imageBrotherhood of the Wolf The Brotherhood of the Wolf AKA Le Pacte Des Loups (Davis Films/Le Studio Canal/Universal Focus, 2002)
R Runtime:
142 min
Review by Amy Harlib

Directed by: Christophe Gans
Writing credits: Mr. Gans and Stephane Cabel
The Beast: Jim Henson's Creatures shop
Cast: Samuel Le Bihan .... Grégoire de Fronsac / Vincent Cassel .... Jean-François de Morangias / Emilie Dequenne .... Marianne de Morangias / Monica Bellucci .... Sylvia / Jérémie  Rénier .... Thomas d'Apcher / Mark Dacascos .... Mani / Jean Yanne .... Le Comte de Morangias / Jean-François Stévenin .... Henri

(In French with English subtitles).
All images ©2001 - Universal Pictures - All Rights Reserved

IMDB site: Brotherhood of the Wolf
Official Website: Universal Focus 

Who knew he had it in him!?

 Helmer Christophe Gans' sparse, low-budget track record consisted of one segment of a 3-part horror movie ("Hotel of the Drowned" in 'H.P. Lovecraft's Necronomicon') and the Manga-based (Japanese graphic novel) cult hit Crying Freeman. This, combined with his lifelong passion for genre films somehow convinced big money to back Brotherhood of the Wolf AKA Le Pacte Des Loups, Gans' ambitious historical dark fantasy, epic homage to all the cinematic joys that inspired him. A lush, flamboyant production, this movie became a huge success in his home country, France, and deserves to do the same here and everywhere.

Set during the reign of King Louis XV, between 1765 and 1768 and based on actual events, Brotherhood of the Wolf spins its wild and chilling conjecture around the accounts of 'The Beast of Gevauden', a ferocious animal that killed over 100 people (mostly women and children), in Southwestern France and terrorized the populace. Proliferating tales of an enormous wolf stalking the region became a national issue, especially since the events in question, occurring at a time when France and Britain were at war over New World territories, made King Louis look ridiculous. If all his forces and resources failed to catch one creature, how could they prevail against the British? Attempting to assuage public opinion, the monarch arranged for a fierce-looking wolf to be slain and displayed to the citizens of Paris, an exercise in futility, for folk kept disappearing into the maw of growing myths about the Beast.

photoHis co-written script inspired by this still unexplained series of killings, Gans' plot centers on an enlightenment-influenced naturalist working for the King, Gregoire de Fronsac (Samuel Le Bihan) and his Iroquois blood brother Mani (Mark Dacascos), inseparable companions after they saved each other's lives during the course of Gregoire's adventures in "New France". Under royal command to track down the Beast and stuff it for posterity, the pair of protagonists go to Gevauden. There Gregoire: explores the possibility of photoromance with the aristocratic Marianne de Moranglais (Emile Dequenne); must cope with her creepy, hostile, one-armed brother Jean-Francois (Vincent Cassel); befriends and allies with the forward-thinking young marquis, Thomas D'Apcher (Jeremie Renier); and finds sexual satisfaction with Sylvia (Monica Bellucci), a glamorous courtesan with a secret agenda of her own---all this while carrying out his mission too!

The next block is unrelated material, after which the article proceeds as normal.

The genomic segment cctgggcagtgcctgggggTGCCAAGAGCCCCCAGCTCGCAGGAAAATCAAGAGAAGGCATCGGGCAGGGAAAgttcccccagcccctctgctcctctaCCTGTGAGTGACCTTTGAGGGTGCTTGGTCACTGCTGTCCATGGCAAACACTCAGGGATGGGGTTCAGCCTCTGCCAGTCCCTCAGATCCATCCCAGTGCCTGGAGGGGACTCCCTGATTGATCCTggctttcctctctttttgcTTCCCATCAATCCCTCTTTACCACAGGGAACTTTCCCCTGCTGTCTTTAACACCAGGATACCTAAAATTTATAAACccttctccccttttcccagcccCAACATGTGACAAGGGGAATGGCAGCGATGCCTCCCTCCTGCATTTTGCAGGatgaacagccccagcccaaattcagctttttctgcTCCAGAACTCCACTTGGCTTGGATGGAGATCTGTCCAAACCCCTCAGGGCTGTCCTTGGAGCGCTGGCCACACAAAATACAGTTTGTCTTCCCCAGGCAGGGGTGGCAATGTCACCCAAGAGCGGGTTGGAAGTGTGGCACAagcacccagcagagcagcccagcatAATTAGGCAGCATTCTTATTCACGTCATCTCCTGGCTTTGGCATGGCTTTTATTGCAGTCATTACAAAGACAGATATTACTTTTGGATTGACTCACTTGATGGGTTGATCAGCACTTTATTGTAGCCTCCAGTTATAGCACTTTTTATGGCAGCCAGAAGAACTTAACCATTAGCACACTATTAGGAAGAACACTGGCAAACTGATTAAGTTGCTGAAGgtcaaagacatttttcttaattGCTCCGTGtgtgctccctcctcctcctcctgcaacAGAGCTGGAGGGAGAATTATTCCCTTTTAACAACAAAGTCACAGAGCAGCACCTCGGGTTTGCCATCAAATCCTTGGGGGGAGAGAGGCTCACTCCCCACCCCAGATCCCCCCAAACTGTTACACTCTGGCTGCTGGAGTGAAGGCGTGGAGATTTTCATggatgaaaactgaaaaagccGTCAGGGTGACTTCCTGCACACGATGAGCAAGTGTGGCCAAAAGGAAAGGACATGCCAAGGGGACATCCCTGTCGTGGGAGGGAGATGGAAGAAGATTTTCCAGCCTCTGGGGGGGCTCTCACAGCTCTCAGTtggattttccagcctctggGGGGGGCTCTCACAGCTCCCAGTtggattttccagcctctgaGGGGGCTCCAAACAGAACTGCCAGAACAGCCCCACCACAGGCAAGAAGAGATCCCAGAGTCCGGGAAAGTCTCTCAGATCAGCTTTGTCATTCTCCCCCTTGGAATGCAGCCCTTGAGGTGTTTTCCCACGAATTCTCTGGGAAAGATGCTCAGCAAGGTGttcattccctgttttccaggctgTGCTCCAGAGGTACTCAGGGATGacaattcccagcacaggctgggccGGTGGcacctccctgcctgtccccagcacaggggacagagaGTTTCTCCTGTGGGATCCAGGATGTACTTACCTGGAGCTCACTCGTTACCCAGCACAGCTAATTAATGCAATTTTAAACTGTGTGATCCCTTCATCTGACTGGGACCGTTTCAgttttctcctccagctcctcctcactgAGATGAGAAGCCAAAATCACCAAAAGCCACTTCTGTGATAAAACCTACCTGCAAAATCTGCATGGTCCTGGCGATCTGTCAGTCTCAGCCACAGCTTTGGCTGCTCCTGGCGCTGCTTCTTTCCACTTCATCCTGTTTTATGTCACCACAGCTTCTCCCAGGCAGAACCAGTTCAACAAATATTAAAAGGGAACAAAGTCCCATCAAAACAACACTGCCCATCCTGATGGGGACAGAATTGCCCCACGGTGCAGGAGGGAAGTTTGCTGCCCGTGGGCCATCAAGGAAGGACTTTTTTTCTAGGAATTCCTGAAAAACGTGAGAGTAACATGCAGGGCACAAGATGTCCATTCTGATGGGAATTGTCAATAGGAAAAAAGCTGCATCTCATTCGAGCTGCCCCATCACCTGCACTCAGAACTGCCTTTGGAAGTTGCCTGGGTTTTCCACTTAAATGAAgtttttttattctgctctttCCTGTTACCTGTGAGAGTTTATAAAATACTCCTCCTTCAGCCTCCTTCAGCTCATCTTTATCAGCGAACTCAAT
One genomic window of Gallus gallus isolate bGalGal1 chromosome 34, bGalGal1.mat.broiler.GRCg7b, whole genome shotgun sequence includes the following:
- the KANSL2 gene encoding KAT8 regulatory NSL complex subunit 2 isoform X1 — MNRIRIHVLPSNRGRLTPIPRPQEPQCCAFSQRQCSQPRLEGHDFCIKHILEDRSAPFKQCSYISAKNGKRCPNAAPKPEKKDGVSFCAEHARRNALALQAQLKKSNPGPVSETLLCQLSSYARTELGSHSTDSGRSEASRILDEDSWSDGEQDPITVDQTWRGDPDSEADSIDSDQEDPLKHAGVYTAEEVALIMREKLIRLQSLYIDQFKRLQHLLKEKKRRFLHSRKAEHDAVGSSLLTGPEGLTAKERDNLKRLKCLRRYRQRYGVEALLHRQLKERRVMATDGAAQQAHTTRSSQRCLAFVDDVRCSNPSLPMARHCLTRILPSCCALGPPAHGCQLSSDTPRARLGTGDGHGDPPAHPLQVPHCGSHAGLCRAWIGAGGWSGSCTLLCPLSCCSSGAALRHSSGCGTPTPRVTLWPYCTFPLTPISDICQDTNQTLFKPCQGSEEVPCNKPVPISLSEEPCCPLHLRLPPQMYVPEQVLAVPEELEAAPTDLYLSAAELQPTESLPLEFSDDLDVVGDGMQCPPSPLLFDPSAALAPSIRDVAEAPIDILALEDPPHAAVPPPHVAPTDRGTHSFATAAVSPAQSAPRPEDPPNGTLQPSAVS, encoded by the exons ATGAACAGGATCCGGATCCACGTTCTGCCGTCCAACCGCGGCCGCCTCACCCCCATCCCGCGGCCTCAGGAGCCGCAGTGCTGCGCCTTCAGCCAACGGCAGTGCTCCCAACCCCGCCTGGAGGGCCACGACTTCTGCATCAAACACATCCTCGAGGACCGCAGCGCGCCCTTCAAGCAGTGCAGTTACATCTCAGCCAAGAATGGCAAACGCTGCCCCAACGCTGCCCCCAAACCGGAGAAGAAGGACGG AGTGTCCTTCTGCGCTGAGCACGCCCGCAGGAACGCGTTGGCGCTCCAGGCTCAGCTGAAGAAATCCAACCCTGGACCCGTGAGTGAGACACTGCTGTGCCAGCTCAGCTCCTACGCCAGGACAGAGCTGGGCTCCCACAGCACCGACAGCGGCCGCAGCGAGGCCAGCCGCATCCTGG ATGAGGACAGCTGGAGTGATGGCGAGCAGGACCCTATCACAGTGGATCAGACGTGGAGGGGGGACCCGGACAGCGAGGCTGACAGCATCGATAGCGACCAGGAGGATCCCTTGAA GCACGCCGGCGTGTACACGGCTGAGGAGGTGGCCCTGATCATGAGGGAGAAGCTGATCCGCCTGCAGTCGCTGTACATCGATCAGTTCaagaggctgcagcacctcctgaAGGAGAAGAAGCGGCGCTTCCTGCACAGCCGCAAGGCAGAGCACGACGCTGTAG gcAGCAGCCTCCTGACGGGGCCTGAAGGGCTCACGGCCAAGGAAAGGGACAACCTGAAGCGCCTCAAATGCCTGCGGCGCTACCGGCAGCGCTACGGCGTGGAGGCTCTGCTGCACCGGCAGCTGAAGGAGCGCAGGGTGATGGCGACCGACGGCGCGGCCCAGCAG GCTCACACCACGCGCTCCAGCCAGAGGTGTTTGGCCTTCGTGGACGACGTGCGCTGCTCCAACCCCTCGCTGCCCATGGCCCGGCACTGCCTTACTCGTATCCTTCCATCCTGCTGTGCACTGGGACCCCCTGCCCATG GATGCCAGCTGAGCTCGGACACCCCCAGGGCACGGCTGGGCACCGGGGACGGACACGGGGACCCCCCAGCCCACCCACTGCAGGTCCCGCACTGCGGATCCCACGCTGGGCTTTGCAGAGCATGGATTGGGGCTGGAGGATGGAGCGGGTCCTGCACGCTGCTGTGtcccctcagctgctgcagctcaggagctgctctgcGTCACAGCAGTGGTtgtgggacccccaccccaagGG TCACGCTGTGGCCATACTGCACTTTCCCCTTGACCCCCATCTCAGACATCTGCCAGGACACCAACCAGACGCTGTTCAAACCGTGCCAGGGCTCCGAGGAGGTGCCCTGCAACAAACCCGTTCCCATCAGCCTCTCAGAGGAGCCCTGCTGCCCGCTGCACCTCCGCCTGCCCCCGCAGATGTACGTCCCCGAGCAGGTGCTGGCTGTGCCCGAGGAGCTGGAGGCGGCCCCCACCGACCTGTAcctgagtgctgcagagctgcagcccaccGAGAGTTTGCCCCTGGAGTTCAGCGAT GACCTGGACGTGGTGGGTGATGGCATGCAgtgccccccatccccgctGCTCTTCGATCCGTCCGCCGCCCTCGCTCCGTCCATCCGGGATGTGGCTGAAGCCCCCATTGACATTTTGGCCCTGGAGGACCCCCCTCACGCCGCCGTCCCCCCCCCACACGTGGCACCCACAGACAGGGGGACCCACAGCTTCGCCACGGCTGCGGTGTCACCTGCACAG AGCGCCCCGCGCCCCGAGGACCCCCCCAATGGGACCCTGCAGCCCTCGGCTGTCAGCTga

This assignment proves difficult for Gregoire finds himself constantly beset by rampant superstition; entrenched interests; and devious power brokers (including sectarian factions) who perceive their influence being undermined by the Paris-based ruler. Suspense builds while layers of conspiracies connected to secret and occult rites and plots fomenting a revolution to overthrow the throne get revealed and all the while, despite an organized vast wolf slaughter, the deadly depredations continue and the protagonist realizes that the real beast is embodied in devious human masters manipulating a powerful creature to create a climate of fear to serve their own sinister interests.

photoFeaturing dazzling production values galore with its gorgeous sets, costumes, locations and scenery, cinematography and lovely, atmospheric, perfectly complementary score, 'Brotherhood of the Wolf' also contains numerous bouts of exciting Hong Kong-inspired martial arts that somehow avoid incongruity thanks to the focus, energy and expert physical skill of the movements. The Beast, a product of Jim Henson's Creature Shop's expertise, utterly convinces---its bloody business established while its fearsome aspect gets gradually revealed. It generates spine-tingling chills and gasps of emotion from the audience!

The performers, all excellent and engaging, get eclipsed by the beautifully built, agile and adept Mark Dacascos who, exotic and intriguing-looking portraying a Native American, possesses a winning charisma and warmth in addition to his fighting prowess in the best role of his career.

Gans' third feature, a stunning blend of the historical epic, martial arts and dark fantasy genres, despite its non-gratuitous, graphic violence necessary to the plot, sweeps the audience into its relentless, unfolding story that rarely falters at the length of nearly 2 1/2 hours. Brotherhood of the Wolf, beneath its sumptuous, period surface, raises thoughtful questions about the nature of bestiality, the meaning of savagery and explores ecological, feminist, racist and multi-cultural themes that transcend time and space to find relevance to contemporary concerns. This movie represents that rare beast---a wildly entertaining gothic extravaganza of heart-stopping thrills with depth, making its audiences a brotherhood worth joining.

© 2002 Ernest Lilley / SFRevu